The Microsoft findings echo other recent research on the importance of managers in the evolving study of remote work. A study conducted by Harvard Business School professors Raj Choudhury, Iavor Bojinov and Jacqueline Lane, looking at remote interns participating in a large corporation’s flagship summer internship program, found that the interns who had randomized opportunities to interact synchronously and informally with senior managers were significantly more likely to receive an offer for full-time employment, achieved higher weekly performance ratings, and had more positive attitudes towards their remote internship.

The findings on managers should not be taken to mean other relationships are less important, Hogan said.

Especially for new employees, “onboarding buddies” — someone who has recently gone through the onboarding process themselves — should be a source of support. “They are great for questions like what an acronym means or how to find tools and resources at the company,” she says. Peers, meanwhile, are key to gaining institutional knowledge, and an understanding of team culture and what is expected on the team.

“Each of these support areas are critical to a great onboarding experience,” Hogan explained. “It just takes a bit more effort from managers to keep the team rowing in the right direction.”

Facebook gives users more control over content with feed filter bar

Facebook Chairman and CEO Mark Zuckerberg.

Erin Scott | Reuters

Facebook is introducing a new feature that will make it easier for users to choose what content shows up in their News Feed.

The new feature, announced on Wednesday, is called a feed filter bar. Rather than just relying on Facebook’s algorithms to determine what they see, users will now be able to toggle between viewing algorithmically ranked content, the most recent posts and updates from their favorite friends and pages they follow.

While Facebook already allows users to view their feed ranked by most recent posts or those created by top friends, those options are buried deep in the app and hard to find. The feed filter bar will make them readily apparent.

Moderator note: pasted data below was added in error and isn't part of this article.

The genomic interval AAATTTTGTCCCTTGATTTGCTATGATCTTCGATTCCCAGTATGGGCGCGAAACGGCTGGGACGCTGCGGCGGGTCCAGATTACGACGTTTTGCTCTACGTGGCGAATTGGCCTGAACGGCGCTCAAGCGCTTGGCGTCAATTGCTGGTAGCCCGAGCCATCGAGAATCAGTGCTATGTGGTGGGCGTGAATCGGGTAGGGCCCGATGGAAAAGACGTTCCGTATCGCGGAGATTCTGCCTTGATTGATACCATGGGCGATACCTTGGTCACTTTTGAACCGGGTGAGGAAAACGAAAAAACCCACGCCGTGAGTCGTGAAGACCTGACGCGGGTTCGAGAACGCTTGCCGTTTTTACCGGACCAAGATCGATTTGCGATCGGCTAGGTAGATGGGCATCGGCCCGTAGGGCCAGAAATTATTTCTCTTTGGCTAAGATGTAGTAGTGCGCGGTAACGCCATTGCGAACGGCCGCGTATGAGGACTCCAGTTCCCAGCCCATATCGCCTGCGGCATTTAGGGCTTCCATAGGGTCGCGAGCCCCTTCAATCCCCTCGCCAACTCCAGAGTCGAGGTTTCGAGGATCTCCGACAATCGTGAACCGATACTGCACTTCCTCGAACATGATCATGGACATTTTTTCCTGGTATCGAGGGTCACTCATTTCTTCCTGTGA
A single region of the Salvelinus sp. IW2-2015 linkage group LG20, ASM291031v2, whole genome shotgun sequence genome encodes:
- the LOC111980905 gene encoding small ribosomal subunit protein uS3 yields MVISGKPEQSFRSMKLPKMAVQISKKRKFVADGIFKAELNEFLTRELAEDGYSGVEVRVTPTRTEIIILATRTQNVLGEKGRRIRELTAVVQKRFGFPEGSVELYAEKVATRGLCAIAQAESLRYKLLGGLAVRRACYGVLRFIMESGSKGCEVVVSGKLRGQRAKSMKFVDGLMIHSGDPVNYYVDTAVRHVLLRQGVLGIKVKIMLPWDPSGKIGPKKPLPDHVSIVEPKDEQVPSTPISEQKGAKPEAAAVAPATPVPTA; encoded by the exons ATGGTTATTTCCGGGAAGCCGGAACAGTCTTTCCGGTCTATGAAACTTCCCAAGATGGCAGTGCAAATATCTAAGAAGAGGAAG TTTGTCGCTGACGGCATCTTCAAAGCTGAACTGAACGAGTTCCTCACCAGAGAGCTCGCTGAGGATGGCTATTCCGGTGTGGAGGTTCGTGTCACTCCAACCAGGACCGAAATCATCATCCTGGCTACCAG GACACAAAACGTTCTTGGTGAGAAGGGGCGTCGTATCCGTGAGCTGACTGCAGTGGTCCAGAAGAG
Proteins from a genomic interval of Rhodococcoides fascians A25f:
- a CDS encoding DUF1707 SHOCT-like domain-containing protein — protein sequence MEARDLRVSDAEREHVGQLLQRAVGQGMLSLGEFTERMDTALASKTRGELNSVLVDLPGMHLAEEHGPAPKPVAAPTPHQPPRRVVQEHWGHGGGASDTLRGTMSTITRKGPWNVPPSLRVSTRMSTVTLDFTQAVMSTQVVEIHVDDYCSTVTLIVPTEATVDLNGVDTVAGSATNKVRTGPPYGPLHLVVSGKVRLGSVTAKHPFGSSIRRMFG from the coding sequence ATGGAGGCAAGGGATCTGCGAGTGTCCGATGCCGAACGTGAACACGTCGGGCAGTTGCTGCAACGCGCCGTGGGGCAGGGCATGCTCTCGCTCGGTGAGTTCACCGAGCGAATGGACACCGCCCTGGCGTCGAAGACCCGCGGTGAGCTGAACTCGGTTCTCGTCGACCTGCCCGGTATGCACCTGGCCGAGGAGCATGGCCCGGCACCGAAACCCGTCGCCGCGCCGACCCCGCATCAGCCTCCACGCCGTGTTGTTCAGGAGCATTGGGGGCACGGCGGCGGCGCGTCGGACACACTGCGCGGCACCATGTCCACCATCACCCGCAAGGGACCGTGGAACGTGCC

The feature will roll out to Android users on Wednesday, and it will become available to iOS users “in the coming weeks,” Facebook said.

The new feature was announced Wednesday in a 5,000-word essay published by Nick Clegg, Facebook vice president of global affairs and communications. The post was titled “You and the Algorithm: It Takes Two to Tango.”

Facebook also plans to introduce more ways for users to understand why content is showing up in their feed. This includes a “Why Am I Seeing This?” feature, which is similar to a function that let’s people see why they’re being shown an ad.

The company will additionally unveil more information hubs to show users “authoritative information in more areas where there is a clear societal benefit,” Clegg wrote in the post. In 2020, Facebook introduced hubs to provide users with accurate information regarding Covid-19, the 2020 U.S. election and climate change. Clegg said that a racial justice hub is coming this year.

WATCH: Facebook battles Apple over user privacy features in iOS update

Slight drop in mortgage rates didn’t stop the bleeding in refinances

A sign advertising an open house in Corona Del Mar, California.

Scott Mlyn | CNBC

Higher mortgage rates are hitting the refinance market hard and may finally be taking their toll on homebuyers.

Mortgage application volume fell 2.2% last week compared with the previous week, according to the Mortgage Bankers Association’s seasonally adjusted index.

The average contract interest rate for 30-year fixed-rate mortgages with conforming loan balances ($548,250 or less) did fall slightly to 3.33% from 3.36%, with points decreasing to 0.39 from 0.42 (including the origination fee) for loans with a 20% down payment. The rate, however, had been rising for seven straight weeks and is now significantly higher than at the start of this year.

As a result, applications to refinance a home loan decreased 3% for the week and were 32% lower than a year ago. The refinance share of mortgage activity decreased to 60.6% of total applications from 60.9% the previous week.

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“Higher mortgage rates continue to shut down refinance activity, as the pool of borrowers who can benefit from a refinance further shrinks,” said Joel Kan, an MBA economist.

Mortgage applications to purchase a home fell 2% for the week but were 39% higher than a year ago. That large and seemingly strong annual comparison, however, is due to the fact that the entire housing market basically stalled when the pandemic hit a year ago. It then came roaring back just a few months later. The weekly drop is likely more indicative of what’s happening now with homebuyers.